Later he surfed sharky, cold waves off Cape Town and San Francisco, massive waves in Madeira and his most recent scare was from a wipeout in Oahu.
Barbarian Days is an awesome surf adventure book, but it's also beautifully written, Finnegan is a staff writer for The New Yorker and it shows.
4) Between A Rock And A Hard Place by Aron Ralston
Another survival story to which the word gruesome could be applied… Between a Rock and a Hard Place is Aron Ralston’s story of how a happy day’s hiking in the remote Utah canyons went seriously wrong.
In a deep and narrow canyon a boulder came loose and fell wedging Ralston’s wrist against the canyon wall. He stayed stuck and increasingly desperate for six days with limited food, drink or warm clothing, before realising he had one, almost unthinkable, way home, and that was to self-amputate. This hard-hitting book was later made into the film 127 Hours, directed by Danny Boyle.
5) The Long Walk: The True Story of a Trek to Freedom by Slavomir Rawicz
This classic survival book was first published in 1956.
The author Slavomir Rawicz was a young Polish army officer. At the start of World War II, he was arrested by the Russians and sentenced to 25 years in a notorious Gulag labour camp in Siberia.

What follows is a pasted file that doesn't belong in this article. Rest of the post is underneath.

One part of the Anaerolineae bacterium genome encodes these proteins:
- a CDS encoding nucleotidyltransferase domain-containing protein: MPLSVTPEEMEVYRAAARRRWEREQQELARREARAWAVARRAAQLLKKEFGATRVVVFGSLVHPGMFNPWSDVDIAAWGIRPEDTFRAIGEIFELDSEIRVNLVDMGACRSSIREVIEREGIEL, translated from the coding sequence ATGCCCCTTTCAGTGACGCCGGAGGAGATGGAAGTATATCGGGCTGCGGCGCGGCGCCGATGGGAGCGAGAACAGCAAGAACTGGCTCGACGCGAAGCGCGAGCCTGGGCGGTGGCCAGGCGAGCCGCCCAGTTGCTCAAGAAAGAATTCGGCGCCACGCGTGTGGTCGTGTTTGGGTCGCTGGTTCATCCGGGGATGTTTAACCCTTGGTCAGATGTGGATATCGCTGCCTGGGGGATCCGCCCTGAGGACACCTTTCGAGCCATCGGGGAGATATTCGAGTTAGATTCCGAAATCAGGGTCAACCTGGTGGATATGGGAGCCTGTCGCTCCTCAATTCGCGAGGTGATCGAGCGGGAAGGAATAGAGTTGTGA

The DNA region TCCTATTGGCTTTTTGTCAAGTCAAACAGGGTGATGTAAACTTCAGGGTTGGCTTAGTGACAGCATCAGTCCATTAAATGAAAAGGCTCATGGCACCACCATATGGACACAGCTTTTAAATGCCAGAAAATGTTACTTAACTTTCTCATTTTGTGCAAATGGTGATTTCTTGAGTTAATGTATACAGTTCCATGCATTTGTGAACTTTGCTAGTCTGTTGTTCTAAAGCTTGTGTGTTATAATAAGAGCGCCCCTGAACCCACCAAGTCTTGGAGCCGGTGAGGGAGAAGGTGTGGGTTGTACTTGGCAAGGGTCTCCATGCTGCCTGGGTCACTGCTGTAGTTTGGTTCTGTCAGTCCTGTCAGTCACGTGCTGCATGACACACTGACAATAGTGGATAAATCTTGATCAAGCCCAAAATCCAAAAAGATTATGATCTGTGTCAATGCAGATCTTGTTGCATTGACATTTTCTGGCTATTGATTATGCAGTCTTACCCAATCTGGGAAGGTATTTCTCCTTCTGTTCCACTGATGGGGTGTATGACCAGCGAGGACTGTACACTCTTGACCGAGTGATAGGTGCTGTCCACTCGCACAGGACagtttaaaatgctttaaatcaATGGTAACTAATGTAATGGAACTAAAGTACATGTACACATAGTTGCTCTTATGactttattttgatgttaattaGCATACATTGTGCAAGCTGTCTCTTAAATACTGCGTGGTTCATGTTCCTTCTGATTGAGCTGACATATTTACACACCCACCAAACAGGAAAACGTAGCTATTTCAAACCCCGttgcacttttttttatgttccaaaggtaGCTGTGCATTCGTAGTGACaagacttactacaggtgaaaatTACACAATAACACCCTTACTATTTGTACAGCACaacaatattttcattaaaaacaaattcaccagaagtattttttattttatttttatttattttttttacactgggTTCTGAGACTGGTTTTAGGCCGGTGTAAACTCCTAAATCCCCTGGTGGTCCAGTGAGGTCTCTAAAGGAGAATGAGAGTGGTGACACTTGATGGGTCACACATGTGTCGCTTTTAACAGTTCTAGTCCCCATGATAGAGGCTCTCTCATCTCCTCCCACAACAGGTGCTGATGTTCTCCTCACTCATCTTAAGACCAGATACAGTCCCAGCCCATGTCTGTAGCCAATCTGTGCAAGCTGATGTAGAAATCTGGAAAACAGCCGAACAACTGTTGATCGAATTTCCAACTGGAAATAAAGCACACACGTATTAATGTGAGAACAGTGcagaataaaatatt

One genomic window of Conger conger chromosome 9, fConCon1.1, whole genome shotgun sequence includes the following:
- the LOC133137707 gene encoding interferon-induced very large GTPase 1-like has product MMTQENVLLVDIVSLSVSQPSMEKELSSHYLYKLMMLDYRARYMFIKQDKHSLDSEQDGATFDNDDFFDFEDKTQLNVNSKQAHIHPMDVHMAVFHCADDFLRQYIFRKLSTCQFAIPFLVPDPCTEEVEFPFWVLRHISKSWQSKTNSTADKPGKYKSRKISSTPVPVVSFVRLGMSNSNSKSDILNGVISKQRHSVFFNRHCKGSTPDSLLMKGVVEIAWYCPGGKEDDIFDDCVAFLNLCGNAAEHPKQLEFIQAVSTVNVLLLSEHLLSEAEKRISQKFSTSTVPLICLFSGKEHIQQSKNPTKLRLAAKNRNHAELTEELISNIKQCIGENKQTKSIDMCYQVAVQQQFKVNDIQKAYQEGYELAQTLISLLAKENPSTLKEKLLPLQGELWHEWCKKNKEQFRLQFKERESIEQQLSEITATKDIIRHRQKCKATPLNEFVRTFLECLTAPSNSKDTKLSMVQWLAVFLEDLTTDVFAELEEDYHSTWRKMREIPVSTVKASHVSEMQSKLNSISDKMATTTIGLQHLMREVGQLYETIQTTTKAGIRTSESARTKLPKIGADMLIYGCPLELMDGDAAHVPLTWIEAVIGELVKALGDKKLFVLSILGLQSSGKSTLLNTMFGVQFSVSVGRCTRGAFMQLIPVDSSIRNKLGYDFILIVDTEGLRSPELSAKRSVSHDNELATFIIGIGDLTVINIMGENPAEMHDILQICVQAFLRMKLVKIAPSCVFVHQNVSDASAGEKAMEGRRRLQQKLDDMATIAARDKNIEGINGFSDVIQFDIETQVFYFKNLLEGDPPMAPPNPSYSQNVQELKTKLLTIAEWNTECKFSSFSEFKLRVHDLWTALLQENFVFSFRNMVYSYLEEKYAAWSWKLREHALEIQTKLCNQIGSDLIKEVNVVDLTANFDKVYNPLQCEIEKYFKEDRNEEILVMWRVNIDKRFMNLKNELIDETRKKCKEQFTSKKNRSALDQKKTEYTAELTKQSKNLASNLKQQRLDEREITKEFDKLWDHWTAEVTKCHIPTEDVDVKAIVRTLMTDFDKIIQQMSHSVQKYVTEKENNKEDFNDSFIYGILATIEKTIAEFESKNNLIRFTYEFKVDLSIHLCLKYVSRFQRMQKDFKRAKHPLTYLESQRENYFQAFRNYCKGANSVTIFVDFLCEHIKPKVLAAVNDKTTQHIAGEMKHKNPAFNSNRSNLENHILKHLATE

Realising such a fate meant certain death he escaped with six friends crossing the trans-Siberian railway, the Gobi desert on foot and finally ending up in Tibet nine months later. A heroic and compelling adventure.
6) Into The Wild by Jon Krakauer
Another epic survival book by Jon Krakauer, though Into The Wild is also a cautionary tale to would-be adventurers and wilderness seekers.
Christopher McCandless graduated from college with good grades but rather than treading the well-worn career to riches life path he went travelling across America in the steps of his heroes Jack London and John Muir.
He rejected the material world, abandoning his car, burning his cash and hitchhiking to the Alaskan wilderness to further immerse himself in nature.
There he began a serious survival stint of over 100 days living off berries and roots and game, which he shot. Though his body was later found in an abandoned bus. Using McCandless’s journal entries and interviews Jon Krakauer attempts to piece together what went wrong. This book was also made into a film starring Emile Hirsh.
7) Kon-Tiki by Thor Heyerdahl